The first of these cures was performed on a leper. A poor man, afflicted with that most loathsome disease— that terrible plague which has been so truly called the great typical disease, because it is the type and image of our soul's sore malady—sin.
A poor man thus afflicted, thrust himself on our Lord's notice as He came down from the mountain; fell down before His feet, and claimed His help :-Lord if Thou will Thou canst make me clean. And at once we
hear his appeal was answered. Jesus put forth His hand, and touched him, and said, I will—be thou clean—and immediately his leprosy was cleansed.
That is the first of the two miracles in this day's Gospel: and the lesson of it is plain.
As did that leper, so must we do, if we would be cleansed from the plague of sin-worship Christ—and trust in Christ's power, and cast ourselves on Christ's mercy-Lord if Thou wilt Thou canst make me clean. Other refuge is there none neither is there salvation in any other. The leprosy which is upon us—with which we are born—can be cured by but one Physician; the remedy for the case is in His hands only; but we may have it without money and without price, by simply asking for it—asking in faith—asking in the full persuasion that He can and will heal us—Lord if Thou wilt Thou canst make me clean!
Should there be one among us, who has never yet put up for himself such a prayer as this—who has never gone to Christ to be cleansed-oh! let him not delay a moment longer! Let him not sleep this night, before he has besought the Lord, according to the multitude of His mercies, to do away his offences, to wash him thoroughly from his wickedness, and to cleanse him from his sin.
And for his encouragement let him remember that Christ has a ready ear for the leper's prayer : let him think, that when the prayer goes up winged with faith and trust, it will fetch back a speedy answer: let him think how short a while there was between the leper's cry and the leper's cure-how, in one moment, he stood there, covered with the plague spots of his disease, with no whole part in his body, and in the next moment perfectly sound—let us remember how immediately his leprosy was cleansed.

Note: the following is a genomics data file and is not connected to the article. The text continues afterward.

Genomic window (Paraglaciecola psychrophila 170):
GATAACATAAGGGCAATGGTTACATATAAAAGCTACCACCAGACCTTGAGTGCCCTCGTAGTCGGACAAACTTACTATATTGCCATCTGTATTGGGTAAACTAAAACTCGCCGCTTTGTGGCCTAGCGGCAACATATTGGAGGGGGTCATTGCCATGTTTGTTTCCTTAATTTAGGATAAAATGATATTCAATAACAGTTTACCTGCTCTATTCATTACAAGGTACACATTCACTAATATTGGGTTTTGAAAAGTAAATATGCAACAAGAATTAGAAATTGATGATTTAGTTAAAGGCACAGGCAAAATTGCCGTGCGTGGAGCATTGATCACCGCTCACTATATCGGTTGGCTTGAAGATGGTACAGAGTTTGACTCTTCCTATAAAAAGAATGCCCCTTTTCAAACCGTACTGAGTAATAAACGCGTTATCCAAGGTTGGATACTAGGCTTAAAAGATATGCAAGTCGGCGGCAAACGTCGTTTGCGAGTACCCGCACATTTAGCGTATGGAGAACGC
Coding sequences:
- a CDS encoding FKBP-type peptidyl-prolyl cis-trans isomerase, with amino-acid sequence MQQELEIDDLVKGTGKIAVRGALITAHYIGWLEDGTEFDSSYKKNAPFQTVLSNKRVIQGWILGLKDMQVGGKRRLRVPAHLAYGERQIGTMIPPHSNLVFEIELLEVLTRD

So far then of the first miracle—the cleansing of the leper, which comes before us to-day. It was followed shortly by a second—the healing of the centurion's servant; and it is on this second miracle (as my text will show) that I wish more especially to dwell in my remarks to you this morning.
When Jesus was entered into Capernaum, there came unto Him a centurion beseeching Him, and saying, Lord, my servant lieth at home sick of the palsy, grievously tormented. And Jesus saith unto him, I will come and heal him. Before going further, I may remark that St. Luke, in his seventh chapter, gives us a fuller account than St. Matthew has done of the circumstances of this miracle. From him we learn that the centurion did not himself go to Jesus, but sent elders of the Jews to make the request on his behalf. And this he did from no desire to spare himself the trouble, or because, being a great man, he considered it beneath his dignity ; but from a very opposite feeling—from a feeling of the deepest humility—because he did not think himself worthy to come into the Lord's presence. This humility appears also in his answer to our Lord, which St. Matthew puts in his own mouth, but which in reality was spoken by the friends whom, on hearing that Christ was on the way, he had despatched to meet Him :-Lord I am not